Advice on Coping with Caregiver Stress

Everyone deals with stress differently. The important thing is to know when you should take steps to reduce it before it negatively affects your quality of life and your effectiveness as a caregiver.

1. Learn as much as you can: Illnesses are complex, which poses new and greater challenges over time. Be prepared for the current situation and the future possibilities.

2. Set personal limits: Be honest with yourself and only do what you can handle. If certain duties are stressful for you, seek outside assistance. It isn't a sign of weakness to ask for help. Although it may be a challenge to find the right help, it’s worth the time investment.

3. Re‐evaluate your role from time to time: If your loved one's illness progresses, you will be forced to adjust your expectations and responsibilities. Be sure to look at your changing role on a regular basis, and even to look ahead to future changes so that you can prepare in advance.

4. Get help: No matter what stage of disease your loved one is in, there will be times when you need emotional support and physical assistance. Don't fall into the trap of doing it all yourself.

5. Take care of yourself: You are the most important person to your loved one, so taking care of yourself is essential to both of you.

6. Identify what you can and cannot change: There is a fine line between doing what you can and taking on too much. Realize that there are some things you simply cannot change. Don’t try to get your loved one to change attitude or behavior when it simply may be too much for them.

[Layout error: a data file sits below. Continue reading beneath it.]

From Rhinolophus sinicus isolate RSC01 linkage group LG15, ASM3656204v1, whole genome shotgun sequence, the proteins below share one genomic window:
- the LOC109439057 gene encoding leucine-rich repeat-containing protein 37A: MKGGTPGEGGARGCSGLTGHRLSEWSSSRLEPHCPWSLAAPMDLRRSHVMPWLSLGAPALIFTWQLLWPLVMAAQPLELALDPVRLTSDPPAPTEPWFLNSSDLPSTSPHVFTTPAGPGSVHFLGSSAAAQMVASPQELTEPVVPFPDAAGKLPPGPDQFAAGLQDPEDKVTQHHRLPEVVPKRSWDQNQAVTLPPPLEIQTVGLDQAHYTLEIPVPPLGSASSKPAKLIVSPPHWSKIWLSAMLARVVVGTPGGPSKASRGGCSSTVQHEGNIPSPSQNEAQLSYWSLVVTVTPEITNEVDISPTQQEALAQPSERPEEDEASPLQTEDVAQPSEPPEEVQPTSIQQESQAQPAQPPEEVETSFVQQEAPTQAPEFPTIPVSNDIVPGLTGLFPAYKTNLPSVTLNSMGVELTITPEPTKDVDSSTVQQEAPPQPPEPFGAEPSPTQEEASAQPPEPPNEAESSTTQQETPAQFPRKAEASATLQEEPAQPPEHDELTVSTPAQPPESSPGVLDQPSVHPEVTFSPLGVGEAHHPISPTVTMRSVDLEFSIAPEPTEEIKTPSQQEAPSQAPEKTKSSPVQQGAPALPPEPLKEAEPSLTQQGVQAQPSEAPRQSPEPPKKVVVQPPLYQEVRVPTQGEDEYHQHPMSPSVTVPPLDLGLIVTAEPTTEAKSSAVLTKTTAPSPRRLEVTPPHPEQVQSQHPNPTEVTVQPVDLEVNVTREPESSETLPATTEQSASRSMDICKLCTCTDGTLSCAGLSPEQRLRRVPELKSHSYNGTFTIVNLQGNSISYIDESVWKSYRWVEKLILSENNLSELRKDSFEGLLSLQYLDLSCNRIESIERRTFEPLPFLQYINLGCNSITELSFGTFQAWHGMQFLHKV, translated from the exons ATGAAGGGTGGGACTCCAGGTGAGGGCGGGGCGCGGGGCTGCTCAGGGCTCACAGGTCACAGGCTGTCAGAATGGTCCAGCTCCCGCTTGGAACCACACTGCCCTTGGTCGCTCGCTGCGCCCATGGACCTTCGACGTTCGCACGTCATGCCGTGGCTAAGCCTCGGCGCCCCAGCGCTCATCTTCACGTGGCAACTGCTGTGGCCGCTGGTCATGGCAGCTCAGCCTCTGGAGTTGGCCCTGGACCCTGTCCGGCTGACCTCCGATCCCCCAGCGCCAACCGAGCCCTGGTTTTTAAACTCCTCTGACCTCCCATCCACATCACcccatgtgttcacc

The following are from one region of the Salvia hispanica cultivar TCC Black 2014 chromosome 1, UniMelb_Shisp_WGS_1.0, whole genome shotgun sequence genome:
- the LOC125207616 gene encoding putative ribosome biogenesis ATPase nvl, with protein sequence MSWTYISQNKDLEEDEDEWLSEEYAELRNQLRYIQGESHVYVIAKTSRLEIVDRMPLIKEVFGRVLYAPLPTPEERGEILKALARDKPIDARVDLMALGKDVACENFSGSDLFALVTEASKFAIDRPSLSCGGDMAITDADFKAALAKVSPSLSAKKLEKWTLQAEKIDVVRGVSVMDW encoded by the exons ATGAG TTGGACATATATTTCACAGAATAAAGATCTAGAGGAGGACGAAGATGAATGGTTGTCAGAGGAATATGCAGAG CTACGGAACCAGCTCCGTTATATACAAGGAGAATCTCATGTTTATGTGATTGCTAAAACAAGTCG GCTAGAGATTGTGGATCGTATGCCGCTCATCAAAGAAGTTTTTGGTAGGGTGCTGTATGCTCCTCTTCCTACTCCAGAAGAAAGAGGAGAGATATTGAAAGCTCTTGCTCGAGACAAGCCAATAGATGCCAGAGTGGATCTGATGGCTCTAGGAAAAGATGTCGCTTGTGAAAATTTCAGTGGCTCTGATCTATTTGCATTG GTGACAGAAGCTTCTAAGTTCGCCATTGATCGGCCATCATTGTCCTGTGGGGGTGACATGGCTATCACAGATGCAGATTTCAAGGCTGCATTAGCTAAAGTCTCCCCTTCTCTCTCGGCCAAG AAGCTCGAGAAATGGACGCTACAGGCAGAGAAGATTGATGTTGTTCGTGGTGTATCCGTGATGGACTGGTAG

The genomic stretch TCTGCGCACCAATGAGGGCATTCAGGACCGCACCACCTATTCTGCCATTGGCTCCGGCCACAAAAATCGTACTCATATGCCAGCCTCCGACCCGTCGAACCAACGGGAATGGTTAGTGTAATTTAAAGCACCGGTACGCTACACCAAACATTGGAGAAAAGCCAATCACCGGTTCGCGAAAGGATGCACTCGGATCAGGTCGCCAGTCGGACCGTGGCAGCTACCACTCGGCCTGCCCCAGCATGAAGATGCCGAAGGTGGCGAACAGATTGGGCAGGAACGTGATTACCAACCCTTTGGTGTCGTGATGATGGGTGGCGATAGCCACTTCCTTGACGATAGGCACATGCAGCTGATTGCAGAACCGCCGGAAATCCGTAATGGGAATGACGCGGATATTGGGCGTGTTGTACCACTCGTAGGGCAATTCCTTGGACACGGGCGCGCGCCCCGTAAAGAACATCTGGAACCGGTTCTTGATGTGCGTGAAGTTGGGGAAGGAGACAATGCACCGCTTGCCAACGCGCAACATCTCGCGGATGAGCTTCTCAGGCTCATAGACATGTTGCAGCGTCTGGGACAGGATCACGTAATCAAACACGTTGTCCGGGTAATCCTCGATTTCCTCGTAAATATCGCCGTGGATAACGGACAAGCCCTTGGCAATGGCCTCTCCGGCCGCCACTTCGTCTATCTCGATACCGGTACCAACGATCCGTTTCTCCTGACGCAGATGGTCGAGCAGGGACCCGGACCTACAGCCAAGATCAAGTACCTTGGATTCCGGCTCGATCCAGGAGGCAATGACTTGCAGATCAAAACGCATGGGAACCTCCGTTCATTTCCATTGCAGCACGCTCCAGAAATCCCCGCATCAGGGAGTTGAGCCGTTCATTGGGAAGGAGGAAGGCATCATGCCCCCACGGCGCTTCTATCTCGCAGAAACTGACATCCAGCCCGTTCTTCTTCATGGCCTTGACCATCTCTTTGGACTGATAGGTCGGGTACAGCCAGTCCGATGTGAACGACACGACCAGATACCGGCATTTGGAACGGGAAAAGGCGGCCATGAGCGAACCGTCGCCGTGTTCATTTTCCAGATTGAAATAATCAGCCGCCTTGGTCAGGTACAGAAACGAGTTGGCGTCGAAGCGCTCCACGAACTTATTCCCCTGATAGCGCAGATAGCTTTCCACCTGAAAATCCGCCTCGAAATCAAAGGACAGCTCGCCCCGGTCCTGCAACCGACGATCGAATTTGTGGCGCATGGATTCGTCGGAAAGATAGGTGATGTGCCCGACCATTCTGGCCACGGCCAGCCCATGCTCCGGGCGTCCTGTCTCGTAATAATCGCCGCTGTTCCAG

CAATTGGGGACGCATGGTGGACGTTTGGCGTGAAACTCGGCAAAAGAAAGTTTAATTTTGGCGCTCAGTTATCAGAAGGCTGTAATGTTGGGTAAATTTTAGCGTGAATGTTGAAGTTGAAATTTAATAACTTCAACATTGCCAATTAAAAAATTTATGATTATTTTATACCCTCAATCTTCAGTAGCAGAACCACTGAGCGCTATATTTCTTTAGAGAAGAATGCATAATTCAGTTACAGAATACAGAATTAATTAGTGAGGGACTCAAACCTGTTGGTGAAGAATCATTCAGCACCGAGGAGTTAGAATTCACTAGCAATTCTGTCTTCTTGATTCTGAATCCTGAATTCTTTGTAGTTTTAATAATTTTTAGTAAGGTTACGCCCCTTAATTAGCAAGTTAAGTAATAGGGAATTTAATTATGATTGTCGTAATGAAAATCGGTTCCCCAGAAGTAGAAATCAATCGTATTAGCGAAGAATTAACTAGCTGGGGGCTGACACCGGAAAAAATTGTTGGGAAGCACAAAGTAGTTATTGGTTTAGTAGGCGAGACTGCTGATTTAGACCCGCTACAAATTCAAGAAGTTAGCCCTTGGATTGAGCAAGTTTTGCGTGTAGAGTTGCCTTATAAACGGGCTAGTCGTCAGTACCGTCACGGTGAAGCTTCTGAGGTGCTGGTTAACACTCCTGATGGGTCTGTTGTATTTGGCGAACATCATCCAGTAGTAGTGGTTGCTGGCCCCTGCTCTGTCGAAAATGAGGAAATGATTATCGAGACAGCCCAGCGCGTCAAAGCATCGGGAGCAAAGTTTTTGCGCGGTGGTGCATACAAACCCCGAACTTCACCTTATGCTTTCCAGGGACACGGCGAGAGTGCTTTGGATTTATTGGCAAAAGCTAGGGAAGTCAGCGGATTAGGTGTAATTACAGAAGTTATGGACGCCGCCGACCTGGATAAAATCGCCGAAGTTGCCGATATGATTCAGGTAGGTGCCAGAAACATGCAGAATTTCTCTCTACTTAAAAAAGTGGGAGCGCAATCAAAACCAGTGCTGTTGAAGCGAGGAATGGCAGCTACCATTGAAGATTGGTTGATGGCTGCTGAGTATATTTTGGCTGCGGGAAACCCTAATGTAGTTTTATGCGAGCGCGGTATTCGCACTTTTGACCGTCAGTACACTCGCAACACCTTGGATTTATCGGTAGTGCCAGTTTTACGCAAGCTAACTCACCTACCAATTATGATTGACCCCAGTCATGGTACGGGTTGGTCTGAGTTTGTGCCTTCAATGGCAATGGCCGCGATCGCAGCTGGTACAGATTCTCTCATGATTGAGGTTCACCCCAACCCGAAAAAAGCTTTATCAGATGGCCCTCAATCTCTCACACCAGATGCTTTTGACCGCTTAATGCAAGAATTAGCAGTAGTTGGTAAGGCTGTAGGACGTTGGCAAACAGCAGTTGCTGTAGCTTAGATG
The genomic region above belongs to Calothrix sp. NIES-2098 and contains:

7. Keep your sense of humor: Illness and disease are serious but that doesn't mean you can't find some lightness in everyday events. Laughing at yourself or with your loved can be comforting.

8. Share your situation: There is nothing as therapeutic as talking about your feelings towards your care giving role. You may find people offering valuable solutions to your challenges.

9. Stay positive: Maintaining a positive attitude can actually affect the way you cope with the realities of care giving. If you are having trouble staying positive, consider joining a support group, seeing a therapist or just talking to a trusted friend to regain perspective.

10. Plan ahead: Illness does not follow an identical course but it can progress in a recognizable pattern. Planning for the next stages of the disease, can be helpful.

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